The European Court of Justice has ruled in favour of a ban on patent protection for embryonic stem cell lines.

The decision on the ban has been pending since April 2011, and yesterday the court ruled any invention based on human embryonic stem cells is unethical and therefore cannot be patented.

Scientists have expressed their disappointment over the news, including Dr David Hay, Principal Investigator within the Pluripotent Stem Cell Hepatocyte Development at the University of Edinburgh.

He said: "The ruling will have major implications for the commercialisation of stem cell based technologies in the EU and worryingly, create the idea that stem cell research is immoral.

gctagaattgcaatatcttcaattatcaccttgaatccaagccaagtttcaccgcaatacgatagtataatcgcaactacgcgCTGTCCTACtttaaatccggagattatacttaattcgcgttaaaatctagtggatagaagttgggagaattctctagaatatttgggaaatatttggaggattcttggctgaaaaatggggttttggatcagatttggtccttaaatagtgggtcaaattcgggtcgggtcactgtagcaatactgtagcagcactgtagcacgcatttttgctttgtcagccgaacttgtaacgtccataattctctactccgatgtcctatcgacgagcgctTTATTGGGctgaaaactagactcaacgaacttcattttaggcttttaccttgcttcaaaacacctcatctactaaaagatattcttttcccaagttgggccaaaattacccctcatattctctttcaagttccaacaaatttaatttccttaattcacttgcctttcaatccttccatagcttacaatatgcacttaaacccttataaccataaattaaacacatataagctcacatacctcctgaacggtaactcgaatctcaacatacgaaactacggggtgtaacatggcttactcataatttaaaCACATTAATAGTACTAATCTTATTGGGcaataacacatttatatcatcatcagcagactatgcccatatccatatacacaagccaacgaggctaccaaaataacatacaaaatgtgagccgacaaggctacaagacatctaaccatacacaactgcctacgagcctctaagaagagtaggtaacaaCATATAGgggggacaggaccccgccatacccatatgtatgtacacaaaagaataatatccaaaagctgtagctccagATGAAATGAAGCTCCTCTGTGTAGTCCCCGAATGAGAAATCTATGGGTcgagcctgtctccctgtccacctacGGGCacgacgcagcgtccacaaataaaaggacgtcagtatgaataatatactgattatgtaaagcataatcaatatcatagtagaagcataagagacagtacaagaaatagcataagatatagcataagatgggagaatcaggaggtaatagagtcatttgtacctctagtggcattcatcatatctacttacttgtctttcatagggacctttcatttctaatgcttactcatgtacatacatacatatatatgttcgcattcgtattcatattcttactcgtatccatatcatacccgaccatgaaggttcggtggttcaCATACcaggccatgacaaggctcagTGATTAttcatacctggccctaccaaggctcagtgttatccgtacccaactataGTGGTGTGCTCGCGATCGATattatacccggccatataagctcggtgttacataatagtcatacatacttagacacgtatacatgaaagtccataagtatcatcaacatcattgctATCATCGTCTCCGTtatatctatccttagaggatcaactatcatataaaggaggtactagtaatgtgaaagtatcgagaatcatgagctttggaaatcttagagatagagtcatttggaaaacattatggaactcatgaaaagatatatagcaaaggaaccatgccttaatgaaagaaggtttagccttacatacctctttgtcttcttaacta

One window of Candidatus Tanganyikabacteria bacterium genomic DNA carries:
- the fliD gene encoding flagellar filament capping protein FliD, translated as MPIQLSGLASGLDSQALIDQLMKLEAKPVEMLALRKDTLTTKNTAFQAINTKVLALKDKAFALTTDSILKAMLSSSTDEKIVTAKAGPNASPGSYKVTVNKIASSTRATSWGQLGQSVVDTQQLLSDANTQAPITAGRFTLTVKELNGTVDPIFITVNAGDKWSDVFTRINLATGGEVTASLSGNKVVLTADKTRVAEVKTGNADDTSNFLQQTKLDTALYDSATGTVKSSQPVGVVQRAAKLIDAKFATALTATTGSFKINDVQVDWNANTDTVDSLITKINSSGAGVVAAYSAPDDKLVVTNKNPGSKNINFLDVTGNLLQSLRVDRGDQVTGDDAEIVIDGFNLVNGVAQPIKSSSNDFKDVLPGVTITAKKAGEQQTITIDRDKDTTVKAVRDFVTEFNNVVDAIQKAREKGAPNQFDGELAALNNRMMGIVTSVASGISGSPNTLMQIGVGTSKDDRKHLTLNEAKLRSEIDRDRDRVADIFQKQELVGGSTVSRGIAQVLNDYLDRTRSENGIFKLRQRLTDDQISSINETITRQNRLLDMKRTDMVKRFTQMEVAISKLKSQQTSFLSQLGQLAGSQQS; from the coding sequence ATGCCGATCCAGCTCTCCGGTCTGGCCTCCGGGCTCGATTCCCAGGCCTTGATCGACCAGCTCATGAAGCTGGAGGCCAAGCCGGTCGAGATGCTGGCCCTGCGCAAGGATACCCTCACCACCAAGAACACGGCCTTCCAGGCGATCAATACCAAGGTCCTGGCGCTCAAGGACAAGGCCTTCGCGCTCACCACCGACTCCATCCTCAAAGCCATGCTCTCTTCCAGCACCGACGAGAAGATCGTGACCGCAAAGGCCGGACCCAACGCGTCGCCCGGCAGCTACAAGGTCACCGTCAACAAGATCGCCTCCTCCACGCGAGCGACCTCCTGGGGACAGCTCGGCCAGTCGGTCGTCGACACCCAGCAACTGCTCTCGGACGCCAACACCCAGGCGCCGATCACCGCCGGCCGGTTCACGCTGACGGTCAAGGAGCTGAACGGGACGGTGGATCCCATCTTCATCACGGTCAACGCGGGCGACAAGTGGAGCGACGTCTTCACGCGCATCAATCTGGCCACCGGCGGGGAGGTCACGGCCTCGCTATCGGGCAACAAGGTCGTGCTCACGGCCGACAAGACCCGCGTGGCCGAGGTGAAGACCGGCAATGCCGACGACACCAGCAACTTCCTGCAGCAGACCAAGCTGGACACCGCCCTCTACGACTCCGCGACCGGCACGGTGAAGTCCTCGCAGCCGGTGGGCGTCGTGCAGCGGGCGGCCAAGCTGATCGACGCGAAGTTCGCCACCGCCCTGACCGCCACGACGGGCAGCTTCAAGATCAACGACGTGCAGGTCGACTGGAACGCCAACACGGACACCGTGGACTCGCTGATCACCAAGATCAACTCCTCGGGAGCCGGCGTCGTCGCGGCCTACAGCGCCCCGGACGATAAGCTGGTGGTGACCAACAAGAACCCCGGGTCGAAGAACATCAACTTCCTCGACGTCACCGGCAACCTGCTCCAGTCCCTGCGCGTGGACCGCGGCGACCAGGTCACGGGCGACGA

"This will undoubtedly have a negative impact on the clinical translation of the basic and world leading research carried out in Europe and delay the delivery of cutting edge treatments to the patient," added Hay.

A University College London researcher said the ruling casts "real doubt" on the possibility of new medicines from stem cell research.

He explained: "Getting a stem cell technique to cure blindness is fantastic, but it may never get out as a medicine because no manufacturer will get any financial reward from it."